4. Discharge papers (DD214 or other separation documents)
  1. Lastly, make sure to fill out applications for each person requesting a pre-need eligibility determination. One form will not cover everyone in the family. You need separate documentation for all.  
  1. You can apply online here. If you need help you can contact a Veteran Service Officer (VSO) and they can assist you. 

I recently looked into getting a loan and I’ve actually had a good experience with Supermoney.com. For me, it was a car loan but I spoke to them about a dedicated funeral expenses loan, which is one of the services they offer, and was quite impressed. To see if you could qualify, check out my link here.

What type of headstone can I choose and what can I have inscribed on it?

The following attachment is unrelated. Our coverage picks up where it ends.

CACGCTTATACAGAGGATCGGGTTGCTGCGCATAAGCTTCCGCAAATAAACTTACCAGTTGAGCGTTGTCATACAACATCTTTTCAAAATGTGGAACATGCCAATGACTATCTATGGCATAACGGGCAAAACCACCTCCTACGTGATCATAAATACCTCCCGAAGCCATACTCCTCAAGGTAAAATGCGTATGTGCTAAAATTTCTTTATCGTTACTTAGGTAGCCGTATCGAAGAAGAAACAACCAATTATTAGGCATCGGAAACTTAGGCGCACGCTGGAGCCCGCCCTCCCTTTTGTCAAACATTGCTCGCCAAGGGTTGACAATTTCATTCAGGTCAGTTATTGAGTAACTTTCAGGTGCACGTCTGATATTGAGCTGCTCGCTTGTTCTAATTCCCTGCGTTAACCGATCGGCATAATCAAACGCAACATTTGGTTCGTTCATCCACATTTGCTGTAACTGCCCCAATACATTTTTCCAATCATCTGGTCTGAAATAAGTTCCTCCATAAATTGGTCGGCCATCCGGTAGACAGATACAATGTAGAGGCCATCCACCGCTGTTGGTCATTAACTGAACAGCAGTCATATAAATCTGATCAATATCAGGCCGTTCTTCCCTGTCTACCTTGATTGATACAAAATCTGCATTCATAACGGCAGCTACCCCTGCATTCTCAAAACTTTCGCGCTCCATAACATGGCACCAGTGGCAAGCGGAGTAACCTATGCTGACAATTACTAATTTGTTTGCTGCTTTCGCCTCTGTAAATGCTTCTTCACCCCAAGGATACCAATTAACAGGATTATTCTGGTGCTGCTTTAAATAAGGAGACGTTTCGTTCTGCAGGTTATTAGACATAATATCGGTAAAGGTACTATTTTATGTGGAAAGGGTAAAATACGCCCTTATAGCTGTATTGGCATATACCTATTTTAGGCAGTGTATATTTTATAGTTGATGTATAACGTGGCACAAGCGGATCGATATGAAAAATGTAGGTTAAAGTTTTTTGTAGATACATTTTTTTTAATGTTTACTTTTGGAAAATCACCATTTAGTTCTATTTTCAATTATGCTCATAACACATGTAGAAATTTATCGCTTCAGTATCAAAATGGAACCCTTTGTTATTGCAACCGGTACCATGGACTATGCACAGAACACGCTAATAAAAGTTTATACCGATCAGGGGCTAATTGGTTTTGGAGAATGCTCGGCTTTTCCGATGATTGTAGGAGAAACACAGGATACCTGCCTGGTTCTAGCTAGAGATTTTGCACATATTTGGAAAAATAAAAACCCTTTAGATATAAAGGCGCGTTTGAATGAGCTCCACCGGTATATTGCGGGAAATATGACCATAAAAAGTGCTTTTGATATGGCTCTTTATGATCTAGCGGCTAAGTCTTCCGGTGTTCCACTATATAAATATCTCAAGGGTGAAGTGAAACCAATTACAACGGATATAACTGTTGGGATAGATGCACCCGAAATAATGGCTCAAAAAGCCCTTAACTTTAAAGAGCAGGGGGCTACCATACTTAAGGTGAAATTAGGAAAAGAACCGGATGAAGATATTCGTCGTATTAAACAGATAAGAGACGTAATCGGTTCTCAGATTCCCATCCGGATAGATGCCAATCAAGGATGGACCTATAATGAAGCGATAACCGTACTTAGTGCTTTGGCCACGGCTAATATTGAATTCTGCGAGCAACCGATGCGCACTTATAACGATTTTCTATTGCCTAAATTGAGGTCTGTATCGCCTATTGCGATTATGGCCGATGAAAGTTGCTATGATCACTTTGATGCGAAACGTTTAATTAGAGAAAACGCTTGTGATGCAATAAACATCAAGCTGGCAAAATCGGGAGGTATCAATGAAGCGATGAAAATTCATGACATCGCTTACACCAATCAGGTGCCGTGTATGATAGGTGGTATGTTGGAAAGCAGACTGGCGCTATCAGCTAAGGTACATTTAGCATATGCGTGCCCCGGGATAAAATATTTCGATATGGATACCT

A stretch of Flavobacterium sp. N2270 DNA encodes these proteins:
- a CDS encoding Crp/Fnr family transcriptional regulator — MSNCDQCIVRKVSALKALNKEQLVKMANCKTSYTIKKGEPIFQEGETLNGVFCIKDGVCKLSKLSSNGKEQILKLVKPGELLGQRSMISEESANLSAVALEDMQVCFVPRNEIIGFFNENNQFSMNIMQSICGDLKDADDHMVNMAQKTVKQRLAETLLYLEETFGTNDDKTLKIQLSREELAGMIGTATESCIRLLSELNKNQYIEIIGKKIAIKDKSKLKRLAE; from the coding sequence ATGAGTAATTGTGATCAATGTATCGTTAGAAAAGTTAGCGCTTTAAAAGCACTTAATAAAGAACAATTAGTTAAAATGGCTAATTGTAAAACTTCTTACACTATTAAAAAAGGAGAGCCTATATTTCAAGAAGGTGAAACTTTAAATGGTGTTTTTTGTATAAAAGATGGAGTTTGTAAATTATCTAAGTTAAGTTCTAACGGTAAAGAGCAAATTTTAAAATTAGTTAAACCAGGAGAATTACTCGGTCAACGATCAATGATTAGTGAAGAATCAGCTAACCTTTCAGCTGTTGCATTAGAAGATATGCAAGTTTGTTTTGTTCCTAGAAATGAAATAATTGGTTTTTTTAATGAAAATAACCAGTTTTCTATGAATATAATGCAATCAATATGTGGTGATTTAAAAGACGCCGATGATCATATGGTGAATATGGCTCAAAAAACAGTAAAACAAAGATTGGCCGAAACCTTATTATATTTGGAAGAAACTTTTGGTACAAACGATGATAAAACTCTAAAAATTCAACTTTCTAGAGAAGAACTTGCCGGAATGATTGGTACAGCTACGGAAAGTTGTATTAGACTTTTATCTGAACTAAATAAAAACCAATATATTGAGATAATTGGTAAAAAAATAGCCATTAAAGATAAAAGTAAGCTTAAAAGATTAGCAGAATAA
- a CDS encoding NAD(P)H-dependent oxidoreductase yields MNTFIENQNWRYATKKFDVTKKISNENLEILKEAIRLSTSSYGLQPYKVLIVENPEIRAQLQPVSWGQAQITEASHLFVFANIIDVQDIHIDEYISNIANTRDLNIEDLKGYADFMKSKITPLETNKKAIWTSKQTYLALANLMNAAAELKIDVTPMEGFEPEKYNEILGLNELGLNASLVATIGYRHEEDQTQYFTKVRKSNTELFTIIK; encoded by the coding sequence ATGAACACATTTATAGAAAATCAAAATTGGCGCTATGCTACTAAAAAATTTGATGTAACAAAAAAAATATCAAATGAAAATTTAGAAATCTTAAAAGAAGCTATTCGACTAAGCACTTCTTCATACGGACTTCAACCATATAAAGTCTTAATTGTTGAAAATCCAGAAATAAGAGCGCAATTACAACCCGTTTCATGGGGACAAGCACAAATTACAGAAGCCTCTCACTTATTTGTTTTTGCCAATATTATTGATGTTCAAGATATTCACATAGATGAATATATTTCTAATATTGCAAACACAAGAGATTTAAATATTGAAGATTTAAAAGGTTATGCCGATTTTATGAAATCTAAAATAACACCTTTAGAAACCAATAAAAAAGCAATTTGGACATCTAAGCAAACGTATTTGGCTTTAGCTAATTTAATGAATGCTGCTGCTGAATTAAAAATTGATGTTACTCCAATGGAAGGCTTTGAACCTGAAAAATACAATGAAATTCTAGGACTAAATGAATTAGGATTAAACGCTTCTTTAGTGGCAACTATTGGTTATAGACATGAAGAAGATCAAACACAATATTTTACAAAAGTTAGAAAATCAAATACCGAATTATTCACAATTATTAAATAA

Since it is the military and they have strict guidelines and rules, your options on these things are not as many as if you would choose to do it yourself.

You have three types of headstone/markets to choose from in different materials. 

  • An upright headstone made with granite or marble.
  • A flat marker made with granite, marble, or bronze.
  • A niche marker casted in bronze. 

See my article here about gravestones for more ideas.

For the inscription, you have some things that are must be on there and are optional. 

The headstone/markers must include:

  • The Veterans full legal name
  • The service branch
  • The birth and death years of the person’s life (the dates and months are your choices)
  • The section and grave number

For more information on the cost of engraving, please see my article here.

Other things that are allowed are: 

  • The highest rank they attained
  • Their awards and war service
  • The symbol of the beliefs 

Things you would need to apply to get on it are:

  • Any nicknames they went by